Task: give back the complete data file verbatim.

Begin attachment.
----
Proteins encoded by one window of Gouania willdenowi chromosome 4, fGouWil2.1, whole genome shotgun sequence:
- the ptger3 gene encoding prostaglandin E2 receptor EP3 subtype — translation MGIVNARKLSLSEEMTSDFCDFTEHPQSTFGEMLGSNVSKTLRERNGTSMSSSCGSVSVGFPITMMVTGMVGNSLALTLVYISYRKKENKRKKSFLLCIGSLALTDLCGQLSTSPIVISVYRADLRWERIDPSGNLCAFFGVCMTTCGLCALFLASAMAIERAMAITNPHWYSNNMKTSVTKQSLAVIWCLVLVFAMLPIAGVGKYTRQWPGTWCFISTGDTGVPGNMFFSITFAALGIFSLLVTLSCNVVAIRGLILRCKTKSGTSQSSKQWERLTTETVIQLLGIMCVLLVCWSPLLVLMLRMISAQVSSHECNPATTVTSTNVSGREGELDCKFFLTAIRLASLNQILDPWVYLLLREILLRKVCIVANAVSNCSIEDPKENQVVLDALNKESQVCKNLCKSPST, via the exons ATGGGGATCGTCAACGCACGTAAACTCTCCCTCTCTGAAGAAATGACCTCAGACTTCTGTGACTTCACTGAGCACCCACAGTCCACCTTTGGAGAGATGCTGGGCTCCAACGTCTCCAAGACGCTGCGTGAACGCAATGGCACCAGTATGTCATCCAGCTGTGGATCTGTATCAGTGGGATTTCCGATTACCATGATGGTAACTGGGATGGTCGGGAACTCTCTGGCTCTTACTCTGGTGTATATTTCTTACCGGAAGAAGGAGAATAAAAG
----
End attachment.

Proteins encoded by one window of Gouania willdenowi chromosome 4, fGouWil2.1, whole genome shotgun sequence:
- the ptger3 gene encoding prostaglandin E2 receptor EP3 subtype — translation MGIVNARKLSLSEEMTSDFCDFTEHPQSTFGEMLGSNVSKTLRERNGTSMSSSCGSVSVGFPITMMVTGMVGNSLALTLVYISYRKKENKRKKSFLLCIGSLALTDLCGQLSTSPIVISVYRADLRWERIDPSGNLCAFFGVCMTTCGLCALFLASAMAIERAMAITNPHWYSNNMKTSVTKQSLAVIWCLVLVFAMLPIAGVGKYTRQWPGTWCFISTGDTGVPGNMFFSITFAALGIFSLLVTLSCNVVAIRGLILRCKTKSGTSQSSKQWERLTTETVIQLLGIMCVLLVCWSPLLVLMLRMISAQVSSHECNPATTVTSTNVSGREGELDCKFFLTAIRLASLNQILDPWVYLLLREILLRKVCIVANAVSNCSIEDPKENQVVLDALNKESQVCKNLCKSPST, via the exons ATGGGGATCGTCAACGCACGTAAACTCTCCCTCTCTGAAGAAATGACCTCAGACTTCTGTGACTTCACTGAGCACCCACAGTCCACCTTTGGAGAGATGCTGGGCTCCAACGTCTCCAAGACGCTGCGTGAACGCAATGGCACCAGTATGTCATCCAGCTGTGGATCTGTATCAGTGGGATTTCCGATTACCATGATGGTAACTGGGATGGTCGGGAACTCTCTGGCTCTTACTCTGGTGTATATTTCTTACCGGAAGAAGGAGAATAAAAG